They Called Her the Homeless Woman Who Lived With Us (I Called Her Gabrielle)
My grandmother Adeline found Gabrielle outside on a winter night in the 1980’s, eating cat food that had been scattered on the snow for a tribe of feral kittens that lived in the woods. Adeline invited her in, and she never left. She lived with my family for as long as I can remember, and though a twenty-year residence seems sufficient to claim a home, I’d still heard her spoken of as the homeless woman who lived with us.
Gabrielle stayed briefly at my grandmother’s apartment then moved into my aunt’s tumble-down farmhouse next door. Adeline made a habit of placing her chips on hard-luck cases, but most moved on: the Pole who strolled naked down the main thoroughfare and later addressed letters to my aunt, “The Princess of Westfield” (they arrived); itinerant workers who built farmland into condominiums with peeling siding; a foster child with flame orange hair; a woman whose pink plastic hair rollers still ornamented maple trees in the woods. Gabrielle was the only immovable guest.
She stayed in a room on the unrenovated second floor where she kept her few belongings: a radio, knitting supplies, some books and a hot plate. She never made any motions to leave and was never asked to find another place to stay. She was more like stray cat than a boarding house inhabitant—she did not attend any sort of family events or dinners or help with chores. But she cleaned her own room and was welcome.
As young children, my brother and I spent afternoons with her: She knit us sweaters with jeweled buttons, shared ham sandwiches picked up from the St. Vincent de Paul food pantry, and gave us glazed animal figurines packed in Red Rose tea boxes.
Schizophrenia was her diagnosis as we understood it, though I don’t know if she ever saw a doctor or social worker. She talked to herself and was overtaken by black moods. The presence of men so unsettled her that she would scream or hide, while children and cats set her at ease. With a curtain of gray-streaked hair, fist-sized sunglasses, and drippy handmade vests and long skirts, she looked like a fortuneteller who had misplaced her crystal ball.
She sipped cups of milky, oversweet tea that had rotted her teeth to stumps. Most of her meals were picked up at St. Vincent’s, after a daily eight-mile roundtrip walk during which she smoked hand-rolled cigarettes.
When my mother returned to college during our teenage years, Gabrielle tutored her in science. It turns out that she had earned a bachelor’s degree in chemistry in 1949, before she married and had children. According to brief sketches of her past life, she left her family and had lived in a cave on the outskirts of town.
Her children, who were adults, visited occasionally and sent my aunt some money for rent. I only remember seeing them very rarely when I was a kid, maybe once or twice. As a child, I didn’t understand why they didn’t take her home. What type of people were they? When I grew up and saw what it meant to care for someone who suffered with mental illness, and how much more acute the pain felt when their behavior seemed sharpened against you, I understood. I also started to understand why she may have left—maybe she thought that she was taking care of them by remaining independent.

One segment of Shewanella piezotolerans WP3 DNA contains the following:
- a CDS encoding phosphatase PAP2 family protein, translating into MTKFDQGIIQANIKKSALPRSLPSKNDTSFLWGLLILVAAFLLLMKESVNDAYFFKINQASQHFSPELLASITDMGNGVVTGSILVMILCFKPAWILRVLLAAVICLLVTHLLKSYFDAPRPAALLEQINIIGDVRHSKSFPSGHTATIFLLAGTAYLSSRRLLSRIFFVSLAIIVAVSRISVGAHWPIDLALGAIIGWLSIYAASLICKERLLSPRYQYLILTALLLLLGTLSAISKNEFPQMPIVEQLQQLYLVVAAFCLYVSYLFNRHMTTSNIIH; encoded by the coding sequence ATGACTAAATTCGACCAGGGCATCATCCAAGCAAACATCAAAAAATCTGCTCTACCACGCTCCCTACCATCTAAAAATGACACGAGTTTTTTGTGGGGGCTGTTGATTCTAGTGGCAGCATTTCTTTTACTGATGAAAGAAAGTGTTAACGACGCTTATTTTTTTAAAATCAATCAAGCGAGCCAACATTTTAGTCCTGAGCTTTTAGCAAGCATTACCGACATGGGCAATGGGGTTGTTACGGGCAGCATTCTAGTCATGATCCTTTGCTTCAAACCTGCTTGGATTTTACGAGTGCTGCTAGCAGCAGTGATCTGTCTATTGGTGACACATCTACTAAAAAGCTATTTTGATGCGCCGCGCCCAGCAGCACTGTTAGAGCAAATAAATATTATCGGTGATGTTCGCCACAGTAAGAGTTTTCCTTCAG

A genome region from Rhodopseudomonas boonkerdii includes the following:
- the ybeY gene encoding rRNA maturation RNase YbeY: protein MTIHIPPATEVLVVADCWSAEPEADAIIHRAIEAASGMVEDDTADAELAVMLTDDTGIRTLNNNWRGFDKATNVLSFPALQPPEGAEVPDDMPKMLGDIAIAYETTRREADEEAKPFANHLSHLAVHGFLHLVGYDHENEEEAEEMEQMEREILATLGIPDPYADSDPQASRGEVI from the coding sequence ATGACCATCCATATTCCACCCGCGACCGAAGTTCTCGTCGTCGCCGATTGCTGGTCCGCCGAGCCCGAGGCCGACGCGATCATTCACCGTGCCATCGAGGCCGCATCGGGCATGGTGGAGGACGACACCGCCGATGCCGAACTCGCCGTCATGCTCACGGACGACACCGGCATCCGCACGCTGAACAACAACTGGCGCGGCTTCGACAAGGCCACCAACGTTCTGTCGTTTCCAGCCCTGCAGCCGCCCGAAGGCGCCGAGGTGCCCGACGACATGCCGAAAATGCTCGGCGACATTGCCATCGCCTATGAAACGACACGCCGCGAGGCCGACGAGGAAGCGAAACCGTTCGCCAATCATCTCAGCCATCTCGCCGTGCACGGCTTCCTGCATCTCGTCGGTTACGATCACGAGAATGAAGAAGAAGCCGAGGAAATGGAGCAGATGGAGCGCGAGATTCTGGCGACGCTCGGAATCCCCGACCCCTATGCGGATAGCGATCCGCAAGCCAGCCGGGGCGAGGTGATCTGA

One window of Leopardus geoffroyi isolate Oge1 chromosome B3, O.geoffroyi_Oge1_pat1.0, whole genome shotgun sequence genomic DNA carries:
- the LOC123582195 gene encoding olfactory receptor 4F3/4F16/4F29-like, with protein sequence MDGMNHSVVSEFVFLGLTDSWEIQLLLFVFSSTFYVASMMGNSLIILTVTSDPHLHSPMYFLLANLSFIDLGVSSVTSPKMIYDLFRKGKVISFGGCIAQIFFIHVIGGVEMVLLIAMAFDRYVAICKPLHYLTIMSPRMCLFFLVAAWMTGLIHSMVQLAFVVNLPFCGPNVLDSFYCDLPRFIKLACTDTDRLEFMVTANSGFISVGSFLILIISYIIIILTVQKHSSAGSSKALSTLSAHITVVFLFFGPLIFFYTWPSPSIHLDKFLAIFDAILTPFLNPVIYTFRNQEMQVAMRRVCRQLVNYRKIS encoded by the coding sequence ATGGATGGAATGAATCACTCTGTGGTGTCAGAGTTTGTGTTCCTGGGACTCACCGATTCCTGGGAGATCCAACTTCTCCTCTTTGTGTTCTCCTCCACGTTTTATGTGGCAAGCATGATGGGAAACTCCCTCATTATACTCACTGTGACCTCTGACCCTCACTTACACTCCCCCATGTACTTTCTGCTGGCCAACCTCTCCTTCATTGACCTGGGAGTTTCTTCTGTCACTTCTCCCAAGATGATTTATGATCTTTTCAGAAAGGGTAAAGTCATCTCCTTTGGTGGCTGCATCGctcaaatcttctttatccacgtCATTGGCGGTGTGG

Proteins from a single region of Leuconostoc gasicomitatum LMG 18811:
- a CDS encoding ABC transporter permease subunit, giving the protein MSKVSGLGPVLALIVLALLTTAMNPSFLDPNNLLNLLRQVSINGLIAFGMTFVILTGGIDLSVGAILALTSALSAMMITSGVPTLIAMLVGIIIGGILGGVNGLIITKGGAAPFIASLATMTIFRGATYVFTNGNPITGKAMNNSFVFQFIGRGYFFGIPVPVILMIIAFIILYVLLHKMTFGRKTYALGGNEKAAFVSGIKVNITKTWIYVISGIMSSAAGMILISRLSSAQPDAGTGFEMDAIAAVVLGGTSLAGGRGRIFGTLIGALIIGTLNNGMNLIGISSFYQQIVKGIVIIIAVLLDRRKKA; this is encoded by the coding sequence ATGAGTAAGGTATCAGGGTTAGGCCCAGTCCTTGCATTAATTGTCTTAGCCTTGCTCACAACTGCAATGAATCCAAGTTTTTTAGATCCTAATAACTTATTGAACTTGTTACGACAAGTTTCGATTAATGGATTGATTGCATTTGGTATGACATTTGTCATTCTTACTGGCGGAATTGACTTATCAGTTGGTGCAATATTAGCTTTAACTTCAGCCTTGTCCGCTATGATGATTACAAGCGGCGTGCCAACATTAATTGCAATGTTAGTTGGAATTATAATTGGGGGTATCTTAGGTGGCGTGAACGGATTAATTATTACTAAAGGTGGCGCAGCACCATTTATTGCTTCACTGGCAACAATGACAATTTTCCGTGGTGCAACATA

The last time I saw her I didn’t: It was just her outline. I was just out of college and had gone to a holiday party at my aunt’s house, where I had taken a French leave by way of a door to the attic and then through the old section of farmhouse, a creepy pile of knotted wood and bird’s-nest clotted fireplaces where only the bedrooms were still in use. It was the second or third time I’d executed this trick, and as I crept down the central staircase, each step sighing under my weight, noise and light spilling from the new wing like an upset champagne bottle, a bare bulb hummed alive and revealed Gabrielle’s silhouette at the top of the staircase.
“Every year you do this and you think no one sees. But I see.” She turned off the light.
I live now in a city where the “homeless problem” is often the first thing tourists mention when describing their visit. Some street people ask for money or food; I never see her face in theirs. But I can make her out in a woman reading a book in a sunny doorway or sleeping in a fort of cardboard boxes steeped with fog. I think of Adeline finding a woman collecting cat food pebbles off the new snow, and inviting her inside. Come in, come in.
Gabrielle’s health declined for several years. She started to take the bus downtown rather than walk, and then retired to bed in favor of either. She passed away in 2006, at age 78. Her obituary notes that she died at home.